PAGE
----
It would appear that any legitimate business operating as a Tour operator in the NT, and not in the compulsory accreditation program is both ignored and penalised by the government.

Compulsory accreditation is meaningless to visitors, while it makes Tourism in the NT a closed shop. The result is a lazy expensive industry with its snout firmly in the Government trough.

In just six months they have closed the gates on innovation, entrepreneurship, new product investment and growth. Accreditation is a road block to new entrants wanting to invest and compete. This brand of compulsory "unionism" fosters mediocrity and a reliance on Government largesse, it certainly doesn't promote the capital investment or risk taking that is desperately needed to grow and diversify the product offering.

Should I join the accredited club? Mmm… Don't think so.

Update: End of February, The year 2014

The federal government is leading the deregulation push. Where is the territory government? It's time the fun police got a real job. We need entrepreneurs not regulators.

Update: February the year 2015

WOW! Australias gross debt is $320 billion and the interest we pay is $13.2 billion a year. The Kakadu entry fee is going up to $40 pp and it now takes $1.30 Aussie to buy one US dollar.

Our strong point (having a leadership crisis) and our ability to attend upon each other without producing one thing of value to the world is legendary.

As a nation we are broke - morally and economicaly.

Update: July 13th 2015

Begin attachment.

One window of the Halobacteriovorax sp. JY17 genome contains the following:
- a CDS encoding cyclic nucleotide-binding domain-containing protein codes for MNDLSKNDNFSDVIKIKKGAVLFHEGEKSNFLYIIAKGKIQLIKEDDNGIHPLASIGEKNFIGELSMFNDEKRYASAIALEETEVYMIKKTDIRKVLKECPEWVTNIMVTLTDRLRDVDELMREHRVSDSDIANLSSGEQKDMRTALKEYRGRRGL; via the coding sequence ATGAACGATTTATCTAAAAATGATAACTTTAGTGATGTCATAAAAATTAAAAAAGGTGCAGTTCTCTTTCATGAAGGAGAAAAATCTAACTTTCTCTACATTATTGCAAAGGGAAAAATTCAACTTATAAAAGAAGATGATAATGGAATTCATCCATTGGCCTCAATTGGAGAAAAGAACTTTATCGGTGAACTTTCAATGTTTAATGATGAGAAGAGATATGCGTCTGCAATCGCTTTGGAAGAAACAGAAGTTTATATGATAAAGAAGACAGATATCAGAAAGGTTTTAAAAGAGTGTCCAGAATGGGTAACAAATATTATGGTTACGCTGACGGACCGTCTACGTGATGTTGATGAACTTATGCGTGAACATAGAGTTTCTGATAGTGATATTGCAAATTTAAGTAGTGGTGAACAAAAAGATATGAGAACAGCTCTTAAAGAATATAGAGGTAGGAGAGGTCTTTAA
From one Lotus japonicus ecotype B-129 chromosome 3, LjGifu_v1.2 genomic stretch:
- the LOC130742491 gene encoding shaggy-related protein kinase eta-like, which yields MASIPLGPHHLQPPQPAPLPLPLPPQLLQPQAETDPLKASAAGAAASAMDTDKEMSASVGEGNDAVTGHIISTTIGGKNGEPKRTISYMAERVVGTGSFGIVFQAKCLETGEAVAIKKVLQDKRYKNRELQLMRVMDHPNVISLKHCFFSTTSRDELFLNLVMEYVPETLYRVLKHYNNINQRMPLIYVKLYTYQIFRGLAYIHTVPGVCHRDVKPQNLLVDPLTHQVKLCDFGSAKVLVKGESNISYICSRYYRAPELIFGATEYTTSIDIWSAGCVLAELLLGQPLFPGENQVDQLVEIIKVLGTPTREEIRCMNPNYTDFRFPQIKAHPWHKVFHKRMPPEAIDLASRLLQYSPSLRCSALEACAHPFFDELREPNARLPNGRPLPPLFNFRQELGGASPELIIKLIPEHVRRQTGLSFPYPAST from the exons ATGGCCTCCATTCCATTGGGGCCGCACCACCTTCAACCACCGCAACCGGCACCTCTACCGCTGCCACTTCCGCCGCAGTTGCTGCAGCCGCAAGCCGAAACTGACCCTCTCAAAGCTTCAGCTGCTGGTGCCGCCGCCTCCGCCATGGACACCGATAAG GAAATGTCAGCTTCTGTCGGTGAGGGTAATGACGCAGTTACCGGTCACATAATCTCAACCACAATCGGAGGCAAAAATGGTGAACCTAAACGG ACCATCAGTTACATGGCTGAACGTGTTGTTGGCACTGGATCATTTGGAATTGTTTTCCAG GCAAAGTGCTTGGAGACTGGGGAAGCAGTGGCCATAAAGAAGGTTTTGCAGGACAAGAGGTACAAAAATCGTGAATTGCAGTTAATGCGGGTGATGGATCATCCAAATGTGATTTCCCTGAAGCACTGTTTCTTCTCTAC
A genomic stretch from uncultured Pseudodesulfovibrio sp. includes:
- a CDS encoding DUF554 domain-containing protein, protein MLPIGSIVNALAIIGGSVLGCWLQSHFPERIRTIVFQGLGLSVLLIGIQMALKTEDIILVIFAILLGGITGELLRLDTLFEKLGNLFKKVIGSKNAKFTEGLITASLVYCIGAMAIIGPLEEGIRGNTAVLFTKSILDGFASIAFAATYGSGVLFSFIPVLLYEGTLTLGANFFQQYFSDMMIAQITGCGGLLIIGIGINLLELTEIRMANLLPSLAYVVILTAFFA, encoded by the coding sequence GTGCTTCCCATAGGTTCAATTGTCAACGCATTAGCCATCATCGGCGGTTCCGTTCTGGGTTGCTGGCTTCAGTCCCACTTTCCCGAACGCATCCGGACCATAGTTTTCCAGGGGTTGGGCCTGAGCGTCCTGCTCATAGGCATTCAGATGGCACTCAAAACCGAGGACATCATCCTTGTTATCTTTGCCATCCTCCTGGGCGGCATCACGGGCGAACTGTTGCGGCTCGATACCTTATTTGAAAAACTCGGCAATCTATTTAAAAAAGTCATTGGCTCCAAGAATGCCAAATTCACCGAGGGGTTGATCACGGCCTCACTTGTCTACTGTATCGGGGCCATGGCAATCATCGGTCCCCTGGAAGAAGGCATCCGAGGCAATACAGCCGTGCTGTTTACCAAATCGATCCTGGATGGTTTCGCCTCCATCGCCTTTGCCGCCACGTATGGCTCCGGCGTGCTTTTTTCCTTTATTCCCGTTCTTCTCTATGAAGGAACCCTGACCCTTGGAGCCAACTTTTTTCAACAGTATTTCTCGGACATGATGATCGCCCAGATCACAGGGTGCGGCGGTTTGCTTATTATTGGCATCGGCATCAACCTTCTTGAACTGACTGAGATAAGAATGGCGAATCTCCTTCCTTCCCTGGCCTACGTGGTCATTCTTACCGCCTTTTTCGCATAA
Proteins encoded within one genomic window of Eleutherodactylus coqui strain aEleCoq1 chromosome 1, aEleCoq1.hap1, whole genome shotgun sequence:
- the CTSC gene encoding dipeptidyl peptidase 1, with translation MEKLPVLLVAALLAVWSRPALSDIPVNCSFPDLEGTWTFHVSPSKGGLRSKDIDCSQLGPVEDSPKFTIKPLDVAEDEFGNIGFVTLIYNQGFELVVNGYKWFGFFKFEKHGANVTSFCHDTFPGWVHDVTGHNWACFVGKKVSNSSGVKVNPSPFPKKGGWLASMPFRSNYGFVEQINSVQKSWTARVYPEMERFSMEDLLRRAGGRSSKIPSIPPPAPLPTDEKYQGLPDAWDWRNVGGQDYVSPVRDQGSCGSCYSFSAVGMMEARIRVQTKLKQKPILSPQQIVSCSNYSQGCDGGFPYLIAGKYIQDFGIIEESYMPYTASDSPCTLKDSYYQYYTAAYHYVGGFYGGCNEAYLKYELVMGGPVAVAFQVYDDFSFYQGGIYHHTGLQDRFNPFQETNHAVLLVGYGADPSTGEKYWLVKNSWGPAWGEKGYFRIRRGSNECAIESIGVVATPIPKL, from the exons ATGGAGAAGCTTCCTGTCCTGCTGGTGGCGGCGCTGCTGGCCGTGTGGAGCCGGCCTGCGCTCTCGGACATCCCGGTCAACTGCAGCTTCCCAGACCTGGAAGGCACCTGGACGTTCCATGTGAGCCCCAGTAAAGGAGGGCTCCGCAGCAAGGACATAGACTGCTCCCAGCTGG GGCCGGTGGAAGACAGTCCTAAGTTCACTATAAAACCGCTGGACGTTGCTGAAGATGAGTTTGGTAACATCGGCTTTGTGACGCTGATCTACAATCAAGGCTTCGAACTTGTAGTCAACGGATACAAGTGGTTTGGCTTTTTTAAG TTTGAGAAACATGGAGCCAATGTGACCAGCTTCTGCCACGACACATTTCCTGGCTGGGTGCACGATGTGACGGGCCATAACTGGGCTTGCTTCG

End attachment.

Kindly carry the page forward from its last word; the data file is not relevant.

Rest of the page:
The Territory Government is waking from its slumber and showing signs it understands it did well and truly dropped the tourism ball. The new management is much better than the old one. There is a lot of catching up to do to ensure that after INPEX there is blue sky ahead and a responsive public service that has a YES tattooed on the tip of their toungue, not the usual NO.

Update: March 2017

It's been a long time since the tourism ball was dropped, picked up again and then passed to the new captain. Will the Chinese tourists save The Top End? Will the new Captain? Or will the box of chocolates be empty again. In hindsight "Accreditation" was a dud and the dead hands of Regulation makes it sure not many will complete the process of starting a new tourist business in the NT. Like all the empty sheds in Darwin's Industrial area's "There aint no letters in the Mailbox."

Update: October 2017

To all those who are happy to take a bite of the welfare cake, without giving a shilling to the cost of providing, everything they expect to be free.

"With thanks to Leonard Coen's poetry and song."

There are no letters in the mailbox
There are no grapes upon the vines
There are no tenants in the factories any more
There is no power in the Lines.

The Pollies in pink are all dressed in mink
While we who must work are beginning to shrink
The welfare mat is all around
But winter is cold and summer is hot
Power is not getting cheaper, I have no money
And as I get older the blankets seem thinner
There is no escape from the TV dinner.

The sun is up behind a cloud
The batteries are flat, and that's, too bad.
The wind mills are turning to the beat of the drum
Not producing enough to replace the sun
The coal is gone you should be happy

So "Australia," shut your mouth and don't complain
Follow South Australia down the drain.